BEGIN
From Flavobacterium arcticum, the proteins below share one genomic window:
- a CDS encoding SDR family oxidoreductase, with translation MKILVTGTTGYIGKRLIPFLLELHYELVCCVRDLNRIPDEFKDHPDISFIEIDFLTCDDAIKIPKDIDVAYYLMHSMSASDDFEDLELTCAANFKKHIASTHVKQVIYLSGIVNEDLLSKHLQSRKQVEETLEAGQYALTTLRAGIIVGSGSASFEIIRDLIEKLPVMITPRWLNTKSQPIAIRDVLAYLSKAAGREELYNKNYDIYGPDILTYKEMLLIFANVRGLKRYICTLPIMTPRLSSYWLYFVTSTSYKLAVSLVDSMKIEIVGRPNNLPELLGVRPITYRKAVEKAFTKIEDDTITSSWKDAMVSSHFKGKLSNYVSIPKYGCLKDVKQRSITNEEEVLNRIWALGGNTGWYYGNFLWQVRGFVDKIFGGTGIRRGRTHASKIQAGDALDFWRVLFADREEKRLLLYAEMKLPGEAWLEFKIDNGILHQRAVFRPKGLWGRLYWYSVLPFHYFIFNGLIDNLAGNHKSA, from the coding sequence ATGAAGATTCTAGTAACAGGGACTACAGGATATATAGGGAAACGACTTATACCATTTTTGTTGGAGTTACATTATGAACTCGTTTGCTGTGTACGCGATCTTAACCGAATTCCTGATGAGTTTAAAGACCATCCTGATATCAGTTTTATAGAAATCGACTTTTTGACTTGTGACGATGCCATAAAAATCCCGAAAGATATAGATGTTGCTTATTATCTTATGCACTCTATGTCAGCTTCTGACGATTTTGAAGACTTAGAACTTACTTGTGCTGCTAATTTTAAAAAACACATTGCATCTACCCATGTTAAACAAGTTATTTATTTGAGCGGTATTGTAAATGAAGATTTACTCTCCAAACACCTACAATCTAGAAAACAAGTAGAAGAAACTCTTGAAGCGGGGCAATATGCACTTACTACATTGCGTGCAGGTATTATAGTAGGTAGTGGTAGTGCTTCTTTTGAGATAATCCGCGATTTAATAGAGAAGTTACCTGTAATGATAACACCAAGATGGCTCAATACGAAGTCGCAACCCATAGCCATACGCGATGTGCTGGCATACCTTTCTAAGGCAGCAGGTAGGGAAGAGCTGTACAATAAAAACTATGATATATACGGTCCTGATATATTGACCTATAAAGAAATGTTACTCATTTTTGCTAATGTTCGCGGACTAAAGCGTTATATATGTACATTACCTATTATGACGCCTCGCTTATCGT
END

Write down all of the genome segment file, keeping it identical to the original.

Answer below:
From Flavobacterium arcticum, the proteins below share one genomic window:
- a CDS encoding SDR family oxidoreductase, with translation MKILVTGTTGYIGKRLIPFLLELHYELVCCVRDLNRIPDEFKDHPDISFIEIDFLTCDDAIKIPKDIDVAYYLMHSMSASDDFEDLELTCAANFKKHIASTHVKQVIYLSGIVNEDLLSKHLQSRKQVEETLEAGQYALTTLRAGIIVGSGSASFEIIRDLIEKLPVMITPRWLNTKSQPIAIRDVLAYLSKAAGREELYNKNYDIYGPDILTYKEMLLIFANVRGLKRYICTLPIMTPRLSSYWLYFVTSTSYKLAVSLVDSMKIEIVGRPNNLPELLGVRPITYRKAVEKAFTKIEDDTITSSWKDAMVSSHFKGKLSNYVSIPKYGCLKDVKQRSITNEEEVLNRIWALGGNTGWYYGNFLWQVRGFVDKIFGGTGIRRGRTHASKIQAGDALDFWRVLFADREEKRLLLYAEMKLPGEAWLEFKIDNGILHQRAVFRPKGLWGRLYWYSVLPFHYFIFNGLIDNLAGNHKSA, from the coding sequence ATGAAGATTCTAGTAACAGGGACTACAGGATATATAGGGAAACGACTTATACCATTTTTGTTGGAGTTACATTATGAACTCGTTTGCTGTGTACGCGATCTTAACCGAATTCCTGATGAGTTTAAAGACCATCCTGATATCAGTTTTATAGAAATCGACTTTTTGACTTGTGACGATGCCATAAAAATCCCGAAAGATATAGATGTTGCTTATTATCTTATGCACTCTATGTCAGCTTCTGACGATTTTGAAGACTTAGAACTTACTTGTGCTGCTAATTTTAAAAAACACATTGCATCTACCCATGTTAAACAAGTTATTTATTTGAGCGGTATTGTAAATGAAGATTTACTCTCCAAACACCTACAATCTAGAAAACAAGTAGAAGAAACTCTTGAAGCGGGGCAATATGCACTTACTACATTGCGTGCAGGTATTATAGTAGGTAGTGGTAGTGCTTCTTTTGAGATAATCCGCGATTTAATAGAGAAGTTACCTGTAATGATAACACCAAGATGGCTCAATACGAAGTCGCAACCCATAGCCATACGCGATGTGCTGGCATACCTTTCTAAGGCAGCAGGTAGGGAAGAGCTGTACAATAAAAACTATGATATATACGGTCCTGATATATTGACCTATAAAGAAATGTTACTCATTTTTGCTAATGTTCGCGGACTAAAGCGTTATATATGTACATTACCTATTATGACGCCTCGCTTATCGT